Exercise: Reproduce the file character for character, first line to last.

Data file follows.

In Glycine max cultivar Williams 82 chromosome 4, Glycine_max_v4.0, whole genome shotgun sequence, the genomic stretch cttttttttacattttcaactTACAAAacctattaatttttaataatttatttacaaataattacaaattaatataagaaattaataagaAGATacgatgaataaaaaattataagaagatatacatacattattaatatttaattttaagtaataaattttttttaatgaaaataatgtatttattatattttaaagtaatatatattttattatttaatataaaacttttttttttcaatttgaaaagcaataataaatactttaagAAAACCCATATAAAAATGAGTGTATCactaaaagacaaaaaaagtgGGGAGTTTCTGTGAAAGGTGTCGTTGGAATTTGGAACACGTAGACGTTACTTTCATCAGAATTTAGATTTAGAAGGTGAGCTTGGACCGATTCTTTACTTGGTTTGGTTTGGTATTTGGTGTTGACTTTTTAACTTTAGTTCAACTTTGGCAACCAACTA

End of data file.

In Glycine max cultivar Williams 82 chromosome 4, Glycine_max_v4.0, whole genome shotgun sequence, the genomic stretch cttttttttacattttcaactTACAAAacctattaatttttaataatttatttacaaataattacaaattaatataagaaattaataagaAGATacgatgaataaaaaattataagaagatatacatacattattaatatttaattttaagtaataaattttttttaatgaaaataatgtatttattatattttaaagtaatatatattttattatttaatataaaacttttttttttcaatttgaaaagcaataataaatactttaagAAAACCCATATAAAAATGAGTGTATCactaaaagacaaaaaaagtgGGGAGTTTCTGTGAAAGGTGTCGTTGGAATTTGGAACACGTAGACGTTACTTTCATCAGAATTTAGATTTAGAAGGTGAGCTTGGACCGATTCTTTACTTGGTTTGGTTTGGTATTTGGTGTTGACTTTTTAACTTTAGTTCAACTTTGGCAACCAACTA